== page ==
At one point in the pandemic, CRSM alumna Marilu Bueno, 22, a college psychology and theater major, realized that high school students at her alma mater had spent a significant chunk of the last two school years isolated from friends and in a fractured learning environment. She wondered if it made them feel sad, anxious, lonely, or stressed-out.
Her musings prompted the Class of ’19 grad to focus her senior-year qualitative research project at Kalamazoo College on CRSM juniors and seniors. She was interested in exploring mental health issues and how they impact minorities and other vulnerable populations. The effects of the pandemic brought them to the forefront, making her research very timely.
“My goal with the project was in many ways to let the CRSM students know they are not alone if they are struggling with anxiety, depression or feeling overwhelmed,” says Marilu, 22. She is on the Dean’s list at Kalamazoo and is a Schuler Scholar and voted “Most Outstanding Student,” while at CRSM.
Marilu returned to Waukegan this summer to spend two months interviewing, observing, and working with a focus group of about 20 CRSM juniors and seniors. Now back at college, she is compiling her findings to be presented to CRSM social workers and leadership later this fall, and of course her professors.
Despite the grace and resilience CRSM students demonstrated as they dealt with the challenges of COVID-19, they, like many other teens, have difficulty seeking treatment for depression, anxiety, and other mental health issues, she says. As children of immigrants, CRSM students also face some generational challenges in trying to get their parents on board, says Marilu.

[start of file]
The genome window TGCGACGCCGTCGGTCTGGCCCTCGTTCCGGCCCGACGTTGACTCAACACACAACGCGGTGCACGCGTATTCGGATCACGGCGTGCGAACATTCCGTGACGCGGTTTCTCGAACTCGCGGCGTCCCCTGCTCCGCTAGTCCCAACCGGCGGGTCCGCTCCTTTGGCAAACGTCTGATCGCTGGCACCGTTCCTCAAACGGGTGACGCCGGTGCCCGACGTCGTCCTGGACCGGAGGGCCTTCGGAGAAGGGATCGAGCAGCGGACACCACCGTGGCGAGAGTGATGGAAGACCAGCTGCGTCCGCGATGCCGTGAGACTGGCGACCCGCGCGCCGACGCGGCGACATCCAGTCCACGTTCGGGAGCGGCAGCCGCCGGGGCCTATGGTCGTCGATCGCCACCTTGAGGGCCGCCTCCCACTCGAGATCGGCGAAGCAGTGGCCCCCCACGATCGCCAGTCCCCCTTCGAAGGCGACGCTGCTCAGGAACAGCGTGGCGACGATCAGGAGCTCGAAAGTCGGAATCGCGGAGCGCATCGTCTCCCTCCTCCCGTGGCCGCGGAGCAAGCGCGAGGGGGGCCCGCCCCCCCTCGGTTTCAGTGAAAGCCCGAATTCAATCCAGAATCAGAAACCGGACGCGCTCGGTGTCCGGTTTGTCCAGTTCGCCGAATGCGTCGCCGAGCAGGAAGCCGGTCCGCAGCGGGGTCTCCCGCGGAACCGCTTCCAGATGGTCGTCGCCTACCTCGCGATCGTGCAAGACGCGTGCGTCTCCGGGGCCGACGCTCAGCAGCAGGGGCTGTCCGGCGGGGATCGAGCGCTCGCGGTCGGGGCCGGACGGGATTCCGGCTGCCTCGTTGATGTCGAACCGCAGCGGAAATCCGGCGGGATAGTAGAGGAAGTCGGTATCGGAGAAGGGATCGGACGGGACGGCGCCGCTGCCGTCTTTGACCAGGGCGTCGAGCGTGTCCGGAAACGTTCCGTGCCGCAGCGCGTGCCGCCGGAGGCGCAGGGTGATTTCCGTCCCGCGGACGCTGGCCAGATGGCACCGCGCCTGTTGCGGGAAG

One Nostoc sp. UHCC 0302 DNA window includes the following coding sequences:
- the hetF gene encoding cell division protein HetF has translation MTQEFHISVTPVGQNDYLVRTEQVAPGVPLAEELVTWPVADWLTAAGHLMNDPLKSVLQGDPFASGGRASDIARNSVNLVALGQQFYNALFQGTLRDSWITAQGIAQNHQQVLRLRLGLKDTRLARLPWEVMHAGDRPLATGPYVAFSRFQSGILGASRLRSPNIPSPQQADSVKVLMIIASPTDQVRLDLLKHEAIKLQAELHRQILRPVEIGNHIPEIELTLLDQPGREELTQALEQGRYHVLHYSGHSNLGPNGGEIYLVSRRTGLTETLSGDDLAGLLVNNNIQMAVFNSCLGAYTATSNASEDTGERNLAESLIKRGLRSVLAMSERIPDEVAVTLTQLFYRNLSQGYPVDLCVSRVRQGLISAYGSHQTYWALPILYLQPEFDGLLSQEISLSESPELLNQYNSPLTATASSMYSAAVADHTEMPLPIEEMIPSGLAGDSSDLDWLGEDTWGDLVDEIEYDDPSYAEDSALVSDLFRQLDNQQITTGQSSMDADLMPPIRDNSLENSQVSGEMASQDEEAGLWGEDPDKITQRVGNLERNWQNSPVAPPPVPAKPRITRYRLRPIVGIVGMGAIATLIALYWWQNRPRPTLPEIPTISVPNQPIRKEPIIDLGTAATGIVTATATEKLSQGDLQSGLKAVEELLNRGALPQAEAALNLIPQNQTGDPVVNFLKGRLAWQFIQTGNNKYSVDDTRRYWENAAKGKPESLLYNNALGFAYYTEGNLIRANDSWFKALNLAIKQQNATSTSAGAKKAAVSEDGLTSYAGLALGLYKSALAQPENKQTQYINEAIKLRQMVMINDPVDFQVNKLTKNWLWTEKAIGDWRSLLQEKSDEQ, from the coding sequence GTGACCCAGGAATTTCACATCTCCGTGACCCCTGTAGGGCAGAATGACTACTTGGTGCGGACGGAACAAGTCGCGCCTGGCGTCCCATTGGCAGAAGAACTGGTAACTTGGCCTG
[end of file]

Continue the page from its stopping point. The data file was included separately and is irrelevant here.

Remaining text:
“There is a culture stigma,” she says. “I know this myself that students are worried that they are letting their parents or guardian down because our parents are very proud of us being in school. As first generation students, we feel it is our role to uphold the legacy of the family and that we must succeed. Students feel like if they say they are depressed or anxious, they are letting their parents down. One of my goals most likely will be educating the older generation and the community that it’s okay to seek help from a counselor.”
An aspiring psychologist, Marilu wants to work with vulnerable populations such as immigrants and plans to go on to graduate school to further her education.
Her advice for CRSM students: “Understand that especially as upper classmen, there is a lot of stress as you’re trying to figure out what college you want to go to and what you want to major in. Take one step at a time, but don’t be afraid to reach out for help. Cristo Rey has caring teachers and counselors who are there to help you.”